The Artist Alberto Burri was born on March 12 1915 in the small Italian town of Città di Castello. He was a qualified physician and served in the Ethiopia campaign and then World War II both as a front line soldier and as a doctor. At the end of the war he spent some time in an American prisoner of war camp and when the war finished took up art as a vocation. By 1947 he had his first solo exhibition and by 1950 his multi material pieces using burlap bags and household linen won him international acclaim. In further multi material work he used scorched wood, cold-rolled steel and melted plastic in his compositions.
By 1963 he had began a dialogue with minimalism and his majestic large scale paintings of induced craquelure for me are a particular highlight. He took this craquelure idea to an even bigger scale in Grande cretto (1985–89), one of the largest land at works realised, it was built over the ruins of Gibellina, a Sicilian town destroyed by a 1968 earthquake. The individual “nodes” of the craquelure become buildings and the cracks little alley ways that criss cross this minimalist, megalithic, memorial sculpture.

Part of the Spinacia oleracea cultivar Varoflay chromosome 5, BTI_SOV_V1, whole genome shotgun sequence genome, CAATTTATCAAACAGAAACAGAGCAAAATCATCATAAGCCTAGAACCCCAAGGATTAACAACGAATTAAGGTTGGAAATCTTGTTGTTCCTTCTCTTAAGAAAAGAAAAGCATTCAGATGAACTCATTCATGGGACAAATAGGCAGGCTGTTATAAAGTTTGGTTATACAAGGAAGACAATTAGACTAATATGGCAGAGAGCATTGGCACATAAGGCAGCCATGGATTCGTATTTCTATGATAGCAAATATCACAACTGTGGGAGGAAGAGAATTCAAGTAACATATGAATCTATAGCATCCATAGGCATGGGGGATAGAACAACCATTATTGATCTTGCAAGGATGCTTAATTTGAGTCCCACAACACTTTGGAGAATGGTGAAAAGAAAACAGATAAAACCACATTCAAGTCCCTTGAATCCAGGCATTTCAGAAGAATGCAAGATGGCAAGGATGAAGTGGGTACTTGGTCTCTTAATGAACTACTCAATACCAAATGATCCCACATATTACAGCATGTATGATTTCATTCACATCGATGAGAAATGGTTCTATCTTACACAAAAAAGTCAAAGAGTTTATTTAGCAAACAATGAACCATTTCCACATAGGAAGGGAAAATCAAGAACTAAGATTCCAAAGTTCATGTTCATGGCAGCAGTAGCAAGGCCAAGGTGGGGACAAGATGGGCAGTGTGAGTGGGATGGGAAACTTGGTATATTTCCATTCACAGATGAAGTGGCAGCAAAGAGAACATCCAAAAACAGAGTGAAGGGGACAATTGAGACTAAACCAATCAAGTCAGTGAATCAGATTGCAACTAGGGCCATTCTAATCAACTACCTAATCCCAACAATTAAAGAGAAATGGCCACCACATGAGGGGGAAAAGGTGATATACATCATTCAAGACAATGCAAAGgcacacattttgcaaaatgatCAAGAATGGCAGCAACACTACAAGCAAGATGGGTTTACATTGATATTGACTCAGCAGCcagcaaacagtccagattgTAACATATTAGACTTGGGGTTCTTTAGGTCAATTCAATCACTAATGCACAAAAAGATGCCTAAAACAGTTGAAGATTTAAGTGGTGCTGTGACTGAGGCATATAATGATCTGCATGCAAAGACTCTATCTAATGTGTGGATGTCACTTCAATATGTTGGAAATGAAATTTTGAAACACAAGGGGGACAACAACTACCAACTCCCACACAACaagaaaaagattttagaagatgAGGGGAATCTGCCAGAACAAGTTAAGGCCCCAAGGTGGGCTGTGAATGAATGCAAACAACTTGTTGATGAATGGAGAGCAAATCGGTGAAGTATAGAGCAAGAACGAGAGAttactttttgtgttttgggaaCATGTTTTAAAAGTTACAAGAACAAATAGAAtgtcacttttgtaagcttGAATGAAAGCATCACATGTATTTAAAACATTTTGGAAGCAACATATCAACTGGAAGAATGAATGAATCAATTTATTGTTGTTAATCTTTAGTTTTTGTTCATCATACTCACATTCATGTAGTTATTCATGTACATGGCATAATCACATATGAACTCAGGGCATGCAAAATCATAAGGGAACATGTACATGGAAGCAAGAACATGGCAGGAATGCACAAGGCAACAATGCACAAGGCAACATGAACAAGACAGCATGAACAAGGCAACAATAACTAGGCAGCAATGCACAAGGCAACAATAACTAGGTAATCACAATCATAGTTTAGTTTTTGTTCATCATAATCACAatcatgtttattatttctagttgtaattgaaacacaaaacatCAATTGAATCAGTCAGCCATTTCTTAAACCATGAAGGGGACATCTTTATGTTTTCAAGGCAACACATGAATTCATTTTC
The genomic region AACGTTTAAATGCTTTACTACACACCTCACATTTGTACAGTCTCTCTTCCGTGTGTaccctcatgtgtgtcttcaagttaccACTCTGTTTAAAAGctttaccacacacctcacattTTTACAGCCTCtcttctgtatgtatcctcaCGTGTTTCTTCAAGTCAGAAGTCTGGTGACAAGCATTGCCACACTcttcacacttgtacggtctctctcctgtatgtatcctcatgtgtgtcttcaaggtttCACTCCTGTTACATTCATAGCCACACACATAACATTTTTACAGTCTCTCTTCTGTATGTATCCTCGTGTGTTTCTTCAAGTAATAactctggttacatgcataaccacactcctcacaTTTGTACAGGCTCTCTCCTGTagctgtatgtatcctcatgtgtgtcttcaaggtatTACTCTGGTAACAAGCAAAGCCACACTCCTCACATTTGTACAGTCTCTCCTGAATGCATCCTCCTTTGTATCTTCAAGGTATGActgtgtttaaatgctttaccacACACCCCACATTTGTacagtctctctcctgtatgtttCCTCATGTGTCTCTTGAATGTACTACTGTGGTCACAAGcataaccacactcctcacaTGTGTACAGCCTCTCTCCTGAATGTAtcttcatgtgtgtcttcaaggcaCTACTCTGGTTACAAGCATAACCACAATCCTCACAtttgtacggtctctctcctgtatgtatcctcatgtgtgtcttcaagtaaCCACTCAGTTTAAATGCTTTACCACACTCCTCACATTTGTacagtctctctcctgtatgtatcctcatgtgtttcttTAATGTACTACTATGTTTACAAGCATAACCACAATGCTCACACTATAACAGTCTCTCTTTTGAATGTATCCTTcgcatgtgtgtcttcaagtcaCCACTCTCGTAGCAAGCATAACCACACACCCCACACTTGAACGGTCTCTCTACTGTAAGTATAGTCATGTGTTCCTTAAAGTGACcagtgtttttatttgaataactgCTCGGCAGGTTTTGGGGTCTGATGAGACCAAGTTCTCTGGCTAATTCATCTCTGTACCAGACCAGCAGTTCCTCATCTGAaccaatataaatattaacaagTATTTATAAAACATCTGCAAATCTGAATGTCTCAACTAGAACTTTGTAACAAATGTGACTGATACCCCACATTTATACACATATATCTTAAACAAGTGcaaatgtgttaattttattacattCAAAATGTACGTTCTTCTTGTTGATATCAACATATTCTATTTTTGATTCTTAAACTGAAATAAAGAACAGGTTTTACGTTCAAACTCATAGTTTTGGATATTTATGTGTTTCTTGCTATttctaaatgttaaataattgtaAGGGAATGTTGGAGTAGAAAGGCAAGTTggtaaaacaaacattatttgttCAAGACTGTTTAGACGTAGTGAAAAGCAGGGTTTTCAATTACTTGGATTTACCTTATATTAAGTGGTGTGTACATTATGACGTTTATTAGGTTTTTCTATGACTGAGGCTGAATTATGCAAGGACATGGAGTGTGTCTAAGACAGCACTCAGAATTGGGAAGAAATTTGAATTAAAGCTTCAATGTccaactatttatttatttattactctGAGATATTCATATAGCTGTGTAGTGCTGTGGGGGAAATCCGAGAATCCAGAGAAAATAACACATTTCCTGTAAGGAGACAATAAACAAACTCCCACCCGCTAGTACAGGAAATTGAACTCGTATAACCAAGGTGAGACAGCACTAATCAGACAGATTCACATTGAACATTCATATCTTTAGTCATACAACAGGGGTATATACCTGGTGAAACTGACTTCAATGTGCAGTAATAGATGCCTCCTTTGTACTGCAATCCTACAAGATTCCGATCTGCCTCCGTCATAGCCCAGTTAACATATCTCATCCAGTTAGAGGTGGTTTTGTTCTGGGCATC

One of the common themes in Burri’s work is atrophy and decay but not in a nihilistic sense, instead the framing and artful arranging of scorched and cracked materials imbues a mediation on the beauty of this universal truth. Everything put together will fall apart. The artists eye often finds beauty where others see decay or imperfection and Burri for one channels this in sacks, melted plastic and cracked paint.